“The result will be that a whole village, such as Teteman or Akpafu Todzi, could slide off causing death, harm to lives and properties. Communities living in the nearby valleys could also be buried by the same landslides. In the case of Bowiri communities, their ancestral home will be destroyed,” Bishop Mante had stated.
Without considering thousands of jobs that would be created for the teeming youth, Most Rev. Gabriel Mante, who is 75 years old, insisted, “There is no guarantee that mining in the Oti Region will contribute to the economy of the local people. The aforementioned repercussions, the destruction of the environment, the health implications and the worsening indigenous economy far outweigh the benefits that could be derived from mining the mineral resources.
“In considering all that has been said, we call upon the traditional leaders, both in the Oti and Volta Regions to take a determined and uncompromising stance against the mining of the mineral resources which have now been discovered and those yet to be discovered. We would like to remind them that their greatest responsibility from God and our ancestors is to protect the lives God has entrusted to them to lead.”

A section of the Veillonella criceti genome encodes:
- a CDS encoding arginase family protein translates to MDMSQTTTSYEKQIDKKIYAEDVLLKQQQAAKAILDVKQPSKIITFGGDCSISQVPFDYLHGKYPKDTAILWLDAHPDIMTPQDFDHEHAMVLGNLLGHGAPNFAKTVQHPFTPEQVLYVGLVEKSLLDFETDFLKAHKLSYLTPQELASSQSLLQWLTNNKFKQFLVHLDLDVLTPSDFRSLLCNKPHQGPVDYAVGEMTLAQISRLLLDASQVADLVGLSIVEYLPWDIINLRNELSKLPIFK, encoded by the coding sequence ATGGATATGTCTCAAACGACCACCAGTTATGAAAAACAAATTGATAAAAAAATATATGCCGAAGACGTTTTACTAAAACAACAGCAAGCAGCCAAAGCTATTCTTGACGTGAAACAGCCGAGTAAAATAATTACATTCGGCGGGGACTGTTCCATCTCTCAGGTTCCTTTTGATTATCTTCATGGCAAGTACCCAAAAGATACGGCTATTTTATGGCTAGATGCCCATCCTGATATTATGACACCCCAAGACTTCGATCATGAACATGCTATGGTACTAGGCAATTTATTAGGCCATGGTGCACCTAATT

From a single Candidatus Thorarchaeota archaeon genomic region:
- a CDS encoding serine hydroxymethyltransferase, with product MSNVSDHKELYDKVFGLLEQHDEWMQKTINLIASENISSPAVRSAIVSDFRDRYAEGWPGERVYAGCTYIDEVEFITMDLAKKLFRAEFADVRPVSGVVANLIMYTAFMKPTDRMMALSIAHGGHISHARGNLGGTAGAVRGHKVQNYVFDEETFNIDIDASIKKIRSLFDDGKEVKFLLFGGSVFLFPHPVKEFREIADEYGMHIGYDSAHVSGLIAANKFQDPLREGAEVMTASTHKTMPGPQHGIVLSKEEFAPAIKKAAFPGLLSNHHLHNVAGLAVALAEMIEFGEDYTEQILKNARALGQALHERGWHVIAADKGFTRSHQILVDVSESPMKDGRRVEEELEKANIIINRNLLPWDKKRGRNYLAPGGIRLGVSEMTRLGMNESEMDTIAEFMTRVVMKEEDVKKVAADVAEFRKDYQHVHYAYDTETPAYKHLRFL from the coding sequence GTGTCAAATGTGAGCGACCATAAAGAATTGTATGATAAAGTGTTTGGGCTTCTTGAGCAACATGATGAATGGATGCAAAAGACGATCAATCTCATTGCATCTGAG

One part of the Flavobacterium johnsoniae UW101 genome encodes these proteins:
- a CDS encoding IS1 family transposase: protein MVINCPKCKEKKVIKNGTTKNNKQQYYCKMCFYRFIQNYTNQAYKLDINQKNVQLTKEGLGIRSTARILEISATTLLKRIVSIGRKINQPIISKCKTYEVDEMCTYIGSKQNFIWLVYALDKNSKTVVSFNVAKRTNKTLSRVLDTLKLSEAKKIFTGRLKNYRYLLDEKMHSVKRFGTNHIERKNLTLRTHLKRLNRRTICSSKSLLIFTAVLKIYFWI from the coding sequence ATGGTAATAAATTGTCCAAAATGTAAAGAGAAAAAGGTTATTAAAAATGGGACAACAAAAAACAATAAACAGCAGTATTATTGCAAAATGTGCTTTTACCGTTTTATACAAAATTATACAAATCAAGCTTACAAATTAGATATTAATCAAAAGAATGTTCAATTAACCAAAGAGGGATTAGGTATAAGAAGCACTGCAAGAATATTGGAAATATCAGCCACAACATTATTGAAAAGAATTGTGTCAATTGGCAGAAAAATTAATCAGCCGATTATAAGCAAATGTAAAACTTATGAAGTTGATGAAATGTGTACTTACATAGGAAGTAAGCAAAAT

The Catholic Bishop of Jasikan further called upon all government officials within these two regions to re-examine whatever agreement they must have reached with companies which have been invited or contracted to mine these resources, namely the iron ore, the gold and the lithium.
He argued, “First, are the repercussions of mining these mineral resources mentioned above favourable or not to our people? Second, will the mining of these mineral resources address the present and future needs of the people? We would like to remind the people of these two regions that they have an inalienable right to life and for that reason any reality which has the potential to threaten this life must be resisted.”
Measures Against Galamsey
Meanwhile, Mr. Owusu-Bio also touted a number of measures government has put in place to mitigate the illegal mining menace, noting that these measures can also pass as progress government has made in the fight against the menace.
“Government has implemented several policies and programmes aimed at coming to grips with this canker. We declared river bodies as red zones for mining, banned reconnaissance, prospecting and/or exploration in Forest Reserves, launched Operation Halt II to rid river bodies and forest reserves of illegal mining activities, introduced speed boats and river guards to patrol and protect our river bodies, banned the manufacture, sale and/or use of the floating platform, popularly referred to as Changfan, enhanced the punishment regime for persons involved in illegal mining, revamped Community Mining Schemes and developed an Operational Manual to regulate their operations,” he said.